I inherited a “monster box” silver set from a relative. Silver is currently (as of 4/14/2011) at roughly $40.00 an ounce, which, I think, makes this worth around $20,000. Im curious how one would go about selling this.
Of course I would suggest you hold onto it, because this bull market in silver has only just begun. I expect triple-digit prices for silver in the next few years, and higher than $50 this year.
But if you must sell, you should probably sell to a reputable dealer who will give you proper value. If you take it to a shady pawn shop or coin dealer he might try to pay you less than melt value for your coins, and silver eagles command a premium over spot.
Apmex, for example, will pay you nearly $2/ounce over spot for your eagles.
How to buy silver on paper(non physical)?
You can invest in silver ETFs like the iShares SLV or Eric Sprott’s physical-silver backed funed PSLV.
Just be warned that some ETFs like SLV probably are not backed completely by physical metal.
Gold or Silver – Which one is better performing in the future, and why?
Silver has outperformed gold by a large margin in the last year+, and I believe this will continue. The gold/silver ratio has plummeted from the 80s, down through the 50s and now is in the high 30s. This means it is taking less and less silver ounces to buy 1 ounce of gold.
The historic ratio is 16 to 1, where it stayed for hundreds of years. It is only in the last 150 years or so that demonetization and manipulation of the silver market has led to this being out of whack. Many precious metals experts like myself, David Morgan, Mike Maloney, Peter Schiff and others believe the gold silver ratio will continue to drop back to the historic 16 to 1 ratio, and may in fact surpass it.
Silver may one day be valued higher than gold, like platinum is today. This is because the world is running out of silver. Silver, unlike gold, is used in countless consumer electronics products and other industrial uses and is discarded. The US geological society said we are on pace to run out of silver by the year 2020.
How can you tell if a Tiffany sterling silver candy dish is real?
Sterling silver is generally marked ‘925’ or .925 somewhere on it, which yours is. This indicates it is a solid piece of sterling silver (92.5% silver, 7.5% copper) – not just cheap metal that has been silver plated.
Tiffany & Co is a well known and respected producer of sterling silver pieces. I would not worry about your piece’s authenticity. If you are still suspicious, an antiques appraiser, jeweler or pawn shop could verify with a nitric acid test, but this involves scratching the piece somewhere to break through any possible silver plating and expose the base metal, if any.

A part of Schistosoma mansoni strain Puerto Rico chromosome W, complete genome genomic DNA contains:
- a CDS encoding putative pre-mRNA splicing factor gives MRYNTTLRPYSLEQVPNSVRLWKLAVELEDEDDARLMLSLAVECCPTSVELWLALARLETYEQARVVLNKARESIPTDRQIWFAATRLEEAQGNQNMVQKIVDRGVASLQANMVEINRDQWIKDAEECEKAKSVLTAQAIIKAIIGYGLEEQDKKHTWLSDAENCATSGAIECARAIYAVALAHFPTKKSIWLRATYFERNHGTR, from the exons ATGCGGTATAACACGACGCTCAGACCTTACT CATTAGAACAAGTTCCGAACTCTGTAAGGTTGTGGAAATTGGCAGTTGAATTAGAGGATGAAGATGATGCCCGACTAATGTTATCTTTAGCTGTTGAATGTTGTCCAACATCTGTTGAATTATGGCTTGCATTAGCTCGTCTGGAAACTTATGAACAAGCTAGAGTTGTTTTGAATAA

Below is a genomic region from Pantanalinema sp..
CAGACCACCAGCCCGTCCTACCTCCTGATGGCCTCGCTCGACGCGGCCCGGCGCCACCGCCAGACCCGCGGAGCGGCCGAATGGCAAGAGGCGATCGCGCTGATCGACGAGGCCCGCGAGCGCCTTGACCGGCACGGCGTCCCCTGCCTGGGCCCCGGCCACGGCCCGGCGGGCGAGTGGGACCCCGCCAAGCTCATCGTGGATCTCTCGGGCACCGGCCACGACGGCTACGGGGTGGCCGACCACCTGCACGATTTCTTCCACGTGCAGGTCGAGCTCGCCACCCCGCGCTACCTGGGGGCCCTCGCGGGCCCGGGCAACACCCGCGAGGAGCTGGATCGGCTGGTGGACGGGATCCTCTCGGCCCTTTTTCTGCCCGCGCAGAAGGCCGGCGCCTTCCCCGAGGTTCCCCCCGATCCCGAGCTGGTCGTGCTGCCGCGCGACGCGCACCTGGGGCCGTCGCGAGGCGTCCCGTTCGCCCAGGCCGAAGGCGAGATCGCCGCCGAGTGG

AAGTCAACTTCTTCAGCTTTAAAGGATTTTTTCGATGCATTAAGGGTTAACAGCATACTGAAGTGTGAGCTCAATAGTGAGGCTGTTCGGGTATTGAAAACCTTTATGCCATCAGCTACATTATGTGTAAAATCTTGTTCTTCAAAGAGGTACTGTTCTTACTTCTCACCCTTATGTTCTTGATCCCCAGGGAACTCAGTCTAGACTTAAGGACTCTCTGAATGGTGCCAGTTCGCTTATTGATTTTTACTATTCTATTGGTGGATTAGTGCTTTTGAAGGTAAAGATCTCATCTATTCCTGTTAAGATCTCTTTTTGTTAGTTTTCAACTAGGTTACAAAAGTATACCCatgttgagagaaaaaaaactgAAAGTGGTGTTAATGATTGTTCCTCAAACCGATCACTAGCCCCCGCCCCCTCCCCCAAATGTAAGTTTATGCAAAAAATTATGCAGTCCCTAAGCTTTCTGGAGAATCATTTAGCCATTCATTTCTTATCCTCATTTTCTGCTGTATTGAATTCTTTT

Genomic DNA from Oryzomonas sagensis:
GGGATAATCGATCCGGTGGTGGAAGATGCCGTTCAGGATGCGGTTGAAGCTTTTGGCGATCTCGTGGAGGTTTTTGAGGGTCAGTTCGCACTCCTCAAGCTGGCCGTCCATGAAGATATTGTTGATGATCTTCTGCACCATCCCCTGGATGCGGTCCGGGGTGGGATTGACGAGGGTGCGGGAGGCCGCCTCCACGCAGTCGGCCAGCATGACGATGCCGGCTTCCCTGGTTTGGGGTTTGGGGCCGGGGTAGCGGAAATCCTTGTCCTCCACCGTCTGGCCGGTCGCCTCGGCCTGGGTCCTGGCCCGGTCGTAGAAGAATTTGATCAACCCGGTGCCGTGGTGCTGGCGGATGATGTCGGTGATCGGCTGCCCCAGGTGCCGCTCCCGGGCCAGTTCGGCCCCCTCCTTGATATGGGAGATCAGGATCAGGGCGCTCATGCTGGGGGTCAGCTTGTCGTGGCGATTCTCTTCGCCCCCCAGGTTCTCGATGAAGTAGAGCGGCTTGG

Whats the physical appearance of the element silver?
Silver is highly reflective – in fact its the most reflective of all materials, which is why it is used to make mirrors.
Natural/elemental silver is sometimes found in crystal-like formations.
What would happen if we don’t have silver?
The world as we know it would not exist ! All electronics use silver. Here is just a few of the uses of silver just in your car alone :
- starter switch
- braking system
- power steering
- electronic door locks, windows, mirrors, seat controls
- satellite navigation
- window defrost
- stereo system
- other electronic accessories and components of the engine
Now think of all the silver in every cell phone, ipod, tv, solar panel, etc.. It is everywhere, and the world is running out of silver! That is what makes silver a great investment, and its why silver is hitting 31 year highs in price.
Why does some silver sound different?
While most silver will give a distinctive “ring” tone, the process that was utilized to create one particular bar or another is different, and the physical characteristics will change the specific tone each one may produce. Older poured bars may have air pockets which can affect the sound they make when tapped.
Also some large bars like the 100 oz Royal Canadian Mint bars are known to not make a ping sound like most silver, despite being .9999 pure silver. Here is a video of this in action –
Here is a video of a Johnson Matthey bar which doesn’t ping, but when cut in half was revealed to be pure silver –
If you’d like to ask a question for addition to this page, please contact Mr. Silver or ask in a comment below.